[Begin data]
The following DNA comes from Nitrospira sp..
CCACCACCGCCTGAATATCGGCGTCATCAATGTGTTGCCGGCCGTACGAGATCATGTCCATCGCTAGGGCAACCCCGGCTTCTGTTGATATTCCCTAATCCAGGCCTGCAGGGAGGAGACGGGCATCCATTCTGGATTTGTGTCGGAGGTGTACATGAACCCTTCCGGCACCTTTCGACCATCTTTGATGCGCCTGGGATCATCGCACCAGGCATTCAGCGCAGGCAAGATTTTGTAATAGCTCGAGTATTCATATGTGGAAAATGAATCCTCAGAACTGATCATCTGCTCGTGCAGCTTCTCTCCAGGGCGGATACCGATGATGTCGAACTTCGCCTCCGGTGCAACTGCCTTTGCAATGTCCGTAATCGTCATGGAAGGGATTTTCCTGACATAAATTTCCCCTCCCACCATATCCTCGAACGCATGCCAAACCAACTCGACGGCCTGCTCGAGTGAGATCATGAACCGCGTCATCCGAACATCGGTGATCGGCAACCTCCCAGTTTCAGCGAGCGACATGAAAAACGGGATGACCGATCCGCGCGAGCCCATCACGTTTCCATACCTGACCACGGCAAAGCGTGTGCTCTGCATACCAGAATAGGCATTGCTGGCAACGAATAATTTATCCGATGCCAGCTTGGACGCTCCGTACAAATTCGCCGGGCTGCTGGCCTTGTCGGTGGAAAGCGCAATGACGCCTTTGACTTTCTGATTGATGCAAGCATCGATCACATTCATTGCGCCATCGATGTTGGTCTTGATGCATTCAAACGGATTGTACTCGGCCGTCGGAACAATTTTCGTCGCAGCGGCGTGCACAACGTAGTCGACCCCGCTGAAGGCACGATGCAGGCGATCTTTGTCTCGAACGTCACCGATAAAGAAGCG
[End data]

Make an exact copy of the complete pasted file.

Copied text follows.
The following DNA comes from Nitrospira sp..
CCACCACCGCCTGAATATCGGCGTCATCAATGTGTTGCCGGCCGTACGAGATCATGTCCATCGCTAGGGCAACCCCGGCTTCTGTTGATATTCCCTAATCCAGGCCTGCAGGGAGGAGACGGGCATCCATTCTGGATTTGTGTCGGAGGTGTACATGAACCCTTCCGGCACCTTTCGACCATCTTTGATGCGCCTGGGATCATCGCACCAGGCATTCAGCGCAGGCAAGATTTTGTAATAGCTCGAGTATTCATATGTGGAAAATGAATCCTCAGAACTGATCATCTGCTCGTGCAGCTTCTCTCCAGGGCGGATACCGATGATGTCGAACTTCGCCTCCGGTGCAACTGCCTTTGCAATGTCCGTAATCGTCATGGAAGGGATTTTCCTGACATAAATTTCCCCTCCCACCATATCCTCGAACGCATGCCAAACCAACTCGACGGCCTGCTCGAGTGAGATCATGAACCGCGTCATCCGAACATCGGTGATCGGCAACCTCCCAGTTTCAGCGAGCGACATGAAAAACGGGATGACCGATCCGCGCGAGCCCATCACGTTTCCATACCTGACCACGGCAAAGCGTGTGCTCTGCATACCAGAATAGGCATTGCTGGCAACGAATAATTTATCCGATGCCAGCTTGGACGCTCCGTACAAATTCGCCGGGCTGCTGGCCTTGTCGGTGGAAAGCGCAATGACGCCTTTGACTTTCTGATTGATGCAAGCATCGATCACATTCATTGCGCCATCGATGTTGGTCTTGATGCATTCAAACGGATTGTACTCGGCCGTCGGAACAATTTTCGTCGCAGCGGCGTGCACAACGTAGTCGACCCCGCTGAAGGCACGATGCAGGCGATCTTTGTCTCGAACGTCACCGATAAAGAAGCG